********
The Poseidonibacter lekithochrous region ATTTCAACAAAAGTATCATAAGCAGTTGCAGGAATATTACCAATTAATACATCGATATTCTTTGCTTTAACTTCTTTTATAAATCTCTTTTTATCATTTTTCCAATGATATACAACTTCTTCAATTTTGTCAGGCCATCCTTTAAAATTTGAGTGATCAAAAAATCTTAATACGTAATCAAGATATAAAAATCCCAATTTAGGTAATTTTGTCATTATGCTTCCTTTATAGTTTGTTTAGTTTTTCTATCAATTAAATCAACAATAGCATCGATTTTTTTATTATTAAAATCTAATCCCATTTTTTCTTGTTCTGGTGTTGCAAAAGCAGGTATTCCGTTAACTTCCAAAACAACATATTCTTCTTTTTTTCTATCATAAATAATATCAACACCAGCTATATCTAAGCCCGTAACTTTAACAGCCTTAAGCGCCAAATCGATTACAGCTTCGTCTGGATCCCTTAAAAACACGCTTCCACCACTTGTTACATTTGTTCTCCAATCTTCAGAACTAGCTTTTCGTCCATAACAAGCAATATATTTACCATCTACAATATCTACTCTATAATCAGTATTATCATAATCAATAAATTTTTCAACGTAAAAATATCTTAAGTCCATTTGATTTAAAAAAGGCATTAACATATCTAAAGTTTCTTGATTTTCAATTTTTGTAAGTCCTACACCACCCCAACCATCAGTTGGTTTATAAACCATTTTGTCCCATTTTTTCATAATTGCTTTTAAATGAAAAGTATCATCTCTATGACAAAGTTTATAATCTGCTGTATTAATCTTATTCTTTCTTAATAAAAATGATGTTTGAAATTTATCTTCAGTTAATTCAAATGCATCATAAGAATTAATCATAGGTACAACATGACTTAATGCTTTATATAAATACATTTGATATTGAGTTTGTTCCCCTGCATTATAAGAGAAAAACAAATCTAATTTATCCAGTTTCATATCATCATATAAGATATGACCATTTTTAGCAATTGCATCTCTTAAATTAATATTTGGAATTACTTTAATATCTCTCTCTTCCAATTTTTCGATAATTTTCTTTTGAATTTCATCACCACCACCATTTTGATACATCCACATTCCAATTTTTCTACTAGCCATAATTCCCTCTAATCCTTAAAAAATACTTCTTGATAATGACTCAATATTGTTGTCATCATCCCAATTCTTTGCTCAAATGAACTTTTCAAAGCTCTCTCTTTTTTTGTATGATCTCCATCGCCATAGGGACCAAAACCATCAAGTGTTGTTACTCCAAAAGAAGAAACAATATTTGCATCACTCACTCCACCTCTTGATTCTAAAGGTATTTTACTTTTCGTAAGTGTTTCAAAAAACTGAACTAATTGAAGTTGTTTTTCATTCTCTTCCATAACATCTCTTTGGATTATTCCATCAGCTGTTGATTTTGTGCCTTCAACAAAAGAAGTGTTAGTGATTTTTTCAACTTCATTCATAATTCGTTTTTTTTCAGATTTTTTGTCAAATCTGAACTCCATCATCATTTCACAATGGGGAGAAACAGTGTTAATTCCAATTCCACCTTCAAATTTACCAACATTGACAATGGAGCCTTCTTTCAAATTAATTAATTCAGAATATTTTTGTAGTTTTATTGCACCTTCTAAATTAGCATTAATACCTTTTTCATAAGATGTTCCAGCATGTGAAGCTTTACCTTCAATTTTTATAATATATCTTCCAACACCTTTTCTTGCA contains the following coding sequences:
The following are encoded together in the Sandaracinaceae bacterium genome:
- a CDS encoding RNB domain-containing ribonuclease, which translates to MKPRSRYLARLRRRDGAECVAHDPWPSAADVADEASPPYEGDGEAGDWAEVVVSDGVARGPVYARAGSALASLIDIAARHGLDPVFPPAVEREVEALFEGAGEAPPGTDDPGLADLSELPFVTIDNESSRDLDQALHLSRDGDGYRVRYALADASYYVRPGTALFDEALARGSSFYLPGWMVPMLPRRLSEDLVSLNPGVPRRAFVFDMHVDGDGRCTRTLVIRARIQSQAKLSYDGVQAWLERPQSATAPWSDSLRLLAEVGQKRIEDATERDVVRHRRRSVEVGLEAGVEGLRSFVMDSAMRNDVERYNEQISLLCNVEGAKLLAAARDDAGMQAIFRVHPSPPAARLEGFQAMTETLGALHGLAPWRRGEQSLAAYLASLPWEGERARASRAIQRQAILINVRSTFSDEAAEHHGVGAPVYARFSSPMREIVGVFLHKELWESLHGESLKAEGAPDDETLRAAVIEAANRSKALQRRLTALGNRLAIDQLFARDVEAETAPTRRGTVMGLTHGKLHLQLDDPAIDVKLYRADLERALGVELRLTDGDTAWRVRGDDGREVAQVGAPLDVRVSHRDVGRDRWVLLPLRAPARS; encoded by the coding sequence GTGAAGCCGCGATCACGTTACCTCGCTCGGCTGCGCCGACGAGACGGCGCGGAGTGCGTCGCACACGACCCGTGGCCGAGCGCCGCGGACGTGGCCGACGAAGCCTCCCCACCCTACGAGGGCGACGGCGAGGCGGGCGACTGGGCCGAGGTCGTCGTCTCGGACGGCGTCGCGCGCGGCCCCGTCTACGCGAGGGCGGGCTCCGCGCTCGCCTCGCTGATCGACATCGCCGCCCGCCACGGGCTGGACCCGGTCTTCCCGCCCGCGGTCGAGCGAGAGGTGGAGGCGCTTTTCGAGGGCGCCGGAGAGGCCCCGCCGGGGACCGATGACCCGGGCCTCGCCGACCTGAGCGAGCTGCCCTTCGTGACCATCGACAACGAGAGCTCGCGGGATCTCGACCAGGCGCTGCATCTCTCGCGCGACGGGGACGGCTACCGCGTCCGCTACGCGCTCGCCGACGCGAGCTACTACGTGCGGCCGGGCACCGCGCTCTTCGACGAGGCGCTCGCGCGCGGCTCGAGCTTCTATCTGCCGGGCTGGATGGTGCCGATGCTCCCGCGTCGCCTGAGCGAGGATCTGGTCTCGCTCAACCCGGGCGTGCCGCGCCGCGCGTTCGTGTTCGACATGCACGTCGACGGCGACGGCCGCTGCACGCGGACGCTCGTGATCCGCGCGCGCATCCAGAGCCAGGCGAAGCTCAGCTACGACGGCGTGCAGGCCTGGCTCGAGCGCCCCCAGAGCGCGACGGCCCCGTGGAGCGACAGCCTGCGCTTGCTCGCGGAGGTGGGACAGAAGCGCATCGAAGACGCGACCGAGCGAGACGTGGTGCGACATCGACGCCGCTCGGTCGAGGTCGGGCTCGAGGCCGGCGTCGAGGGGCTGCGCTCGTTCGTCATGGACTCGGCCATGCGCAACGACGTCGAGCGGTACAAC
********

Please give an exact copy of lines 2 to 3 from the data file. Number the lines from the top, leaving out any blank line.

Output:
The following are encoded together in the Sandaracinaceae bacterium genome:
- a CDS encoding RNB domain-containing ribonuclease, which translates to MKPRSRYLARLRRRDGAECVAHDPWPSAADVADEASPPYEGDGEAGDWAEVVVSDGVARGPVYARAGSALASLIDIAARHGLDPVFPPAVEREVEALFEGAGEAPPGTDDPGLADLSELPFVTIDNESSRDLDQALHLSRDGDGYRVRYALADASYYVRPGTALFDEALARGSSFYLPGWMVPMLPRRLSEDLVSLNPGVPRRAFVFDMHVDGDGRCTRTLVIRARIQSQAKLSYDGVQAWLERPQSATAPWSDSLRLLAEVGQKRIEDATERDVVRHRRRSVEVGLEAGVEGLRSFVMDSAMRNDVERYNEQISLLCNVEGAKLLAAARDDAGMQAIFRVHPSPPAARLEGFQAMTETLGALHGLAPWRRGEQSLAAYLASLPWEGERARASRAIQRQAILINVRSTFSDEAAEHHGVGAPVYARFSSPMREIVGVFLHKELWESLHGESLKAEGAPDDETLRAAVIEAANRSKALQRRLTALGNRLAIDQLFARDVEAETAPTRRGTVMGLTHGKLHLQLDDPAIDVKLYRADLERALGVELRLTDGDTAWRVRGDDGREVAQVGAPLDVRVSHRDVGRDRWVLLPLRAPARS; encoded by the coding sequence GTGAAGCCGCGATCACGTTACCTCGCTCGGCTGCGCCGACGAGACGGCGCGGAGTGCGTCGCACACGACCCGTGGCCGAGCGCCGCGGACGTGGCCGACGAAGCCTCCCCACCCTACGAGGGCGACGGCGAGGCGGGCGACTGGGCCGAGGTCGTCGTCTCGGACGGCGTCGCGCGCGGCCCCGTCTACGCGAGGGCGGGCTCCGCGCTCGCCTCGCTGATCGACATCGCCGCCCGCCACGGGCTGGACCCGGTCTTCCCGCCCGCGGTCGAGCGAGAGGTGGAGGCGCTTTTCGAGGGCGCCGGAGAGGCCCCGCCGGGGACCGATGACCCGGGCCTCGCCGACCTGAGCGAGCTGCCCTTCGTGACCATCGACAACGAGAGCTCGCGGGATCTCGACCAGGCGCTGCATCTCTCGCGCGACGGGGACGGCTACCGCGTCCGCTACGCGCTCGCCGACGCGAGCTACTACGTGCGGCCGGGCACCGCGCTCTTCGACGAGGCGCTCGCGCGCGGCTCGAGCTTCTATCTGCCGGGCTGGATGGTGCCGATGCTCCCGCGTCGCCTGAGCGAGGATCTGGTCTCGCTCAACCCGGGCGTGCCGCGCCGCGCGTTCGTGTTCGACATGCACGTCGACGGCGACGGCCGCTGCACGCGGACGCTCGTGATCCGCGCGCGCATCCAGAGCCAGGCGAAGCTCAGCTACGACGGCGTGCAGGCCTGGCTCGAGCGCCCCCAGAGCGCGACGGCCCCGTGGAGCGACAGCCTGCGCTTGCTCGCGGAGGTGGGACAGAAGCGCATCGAAGACGCGACCGAGCGAGACGTGGTGCGACATCGACGCCGCTCGGTCGAGGTCGGGCTCGAGGCCGGCGTCGAGGGGCTGCGCTCGTTCGTCATGGACTCGGCCATGCGCAACGACGTCGAGCGGTACAAC